Building the Business Case for Behavioral Targeting


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It is often said that building (or proving) the business case for (site-side) behavioral targeting has been a lot harder than justifying an investment in more straight forward site optimization techniques such as A/B testing.

As a result, you can read independent industry analyst reports observing that some applications that can do testing and targeting (hint, hint) are a lot more frequently used for just testing rather than targeting today.

You can even hear from some of the best known and experienced consultants in the online optimization industry that they don’t feel convinced by the business case for (site-side) behavioral targeting because they feel it is less clear cut vs. testing.

This doesn’t need to stay this way.

The problem is that we have been asking the wrong question.

The question should not be “proving the business case for behavioral targeting”. But we need to make the question specific to the use case for targeting that the marketer wishes to pursue / prioritize.

That is to say, we need to seek the business case for using behavioral targeting technology to do one or multiple of the following things:

  1. Improve conversion rates for acquiring new clients
  2. Improve on-boarding of customers
  3. Improve cross- / up-sell
  4. Improve customer service case resolution times
  5. Improve customer retention
  6. Improve win-back of former customers
  7. Improve satisfaction with the site’s usability, i.e. ease of finding what visitors are looking for.

When restated in this fashion the business case becomes much clearer. For example, if behavioral targeting allows you to improve customer retention by 1%, then you can calculate what that is worth to your business.

How do you prove it then?

How do you prove that behavioral targeting has been able to help you improve XYZ by some percentage though?


You do it through hold-out testing. You simply compare what happens to the hold-out group vs. the test group who are exposed to behaviorally targeted recommendations for the use case.

If you think that hold-out testing is complicated … then you have no business even thinking about behavioral targeting. Your organization needs to first learn how to do A/B testing.

Why has this been so hard for online marketing optimizers then?

My personal guess is because:

  1. Despite the wonderful, 2001 emetrics paper by Jim Sterne and Matt Cutler, web analysts are – still – not thinking about the customer life cycle enough (i.e. acquire, convert, on-board, grow lifetime value, retain, etc.). Instead, analysts may be too busy optimizing ads and pages. We aren’t measuring customers but ads, pages, transactions. And frankly, web analytics tools were originally created for the latter and most do a horrible job when it comes to measuring customers.
  2. We seem to have a blind spot for hold-out groups somehow. As a symptom, Jim Novo and Kevin Hillstrom have been frequently reminding their readers of this neglect. Strange though. After all, hold-out testing is just another name for A/B testing, which we supposedly master so well online.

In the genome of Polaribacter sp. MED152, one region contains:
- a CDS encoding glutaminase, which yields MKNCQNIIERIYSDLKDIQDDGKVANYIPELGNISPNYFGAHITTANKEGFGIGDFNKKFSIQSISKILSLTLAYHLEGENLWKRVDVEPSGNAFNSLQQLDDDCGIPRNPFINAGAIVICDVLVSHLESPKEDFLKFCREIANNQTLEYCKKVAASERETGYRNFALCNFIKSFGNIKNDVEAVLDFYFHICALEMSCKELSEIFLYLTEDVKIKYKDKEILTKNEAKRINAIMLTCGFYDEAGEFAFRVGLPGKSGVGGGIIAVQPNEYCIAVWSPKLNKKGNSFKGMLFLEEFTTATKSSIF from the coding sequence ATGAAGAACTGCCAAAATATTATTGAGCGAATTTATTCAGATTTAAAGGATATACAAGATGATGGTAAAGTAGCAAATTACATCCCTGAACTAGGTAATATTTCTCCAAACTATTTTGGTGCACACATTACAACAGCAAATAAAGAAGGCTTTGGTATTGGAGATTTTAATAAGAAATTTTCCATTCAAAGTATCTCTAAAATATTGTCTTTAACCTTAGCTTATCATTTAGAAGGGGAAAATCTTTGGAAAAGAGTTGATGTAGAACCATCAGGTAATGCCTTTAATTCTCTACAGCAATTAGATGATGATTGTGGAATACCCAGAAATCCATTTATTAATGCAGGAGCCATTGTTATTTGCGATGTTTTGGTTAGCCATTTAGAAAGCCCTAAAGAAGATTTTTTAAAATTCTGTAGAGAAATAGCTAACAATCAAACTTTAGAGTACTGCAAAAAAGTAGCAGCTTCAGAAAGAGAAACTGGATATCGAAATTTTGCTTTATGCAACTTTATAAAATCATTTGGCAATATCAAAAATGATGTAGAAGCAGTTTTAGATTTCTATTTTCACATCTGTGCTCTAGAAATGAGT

Go figure

Republished with author's permission from original post.


  1. Akin,
    great post, and a good way to think of how to test effectiveness of behavioural targeting. I think of it from the perspective of segmentation. If there is already an established truth that targeting different segments with different messages can, if done well, increase response, then it’s just a matter of testing whether behavioural targeting can more effectively identify those segments.

    The first step is to get the thinking about segments to include psychographics (ready to buy, early stage awareness, etc) rather than just the usual demographics and firmographics. This can be established in retrospect (look at those who did buy, and see if they responded better to specific offers when they were a few steps earlier).

    With this established, the next question is how to identify these segments. Often, behavioural is the only way to identify these. Then, you can assess your behavioural criteria against its ability to (again retroactively) identify those who did respond better.

    Testing in a current environment involves segment vs segment testing rather than content vs content testing in order to have truly relevant results.

    Good topic for discussion,

  2. Makes total sence Steve! And you are very polite to say “If there is already an established truth that segmentation works”. After all, more traditional marketers know that segmentation is absolute key to success. Especially in customer marketing disciplines.

    But even the term is being used differently in the web industry to my frustration. Segmentation is sometimes just assumed to mean slicing & dicing a reports. Having overloaded the term with a different meaning we may sometimes be more blind to the possibilities from a segmented approach to targeting.

    So, good points!


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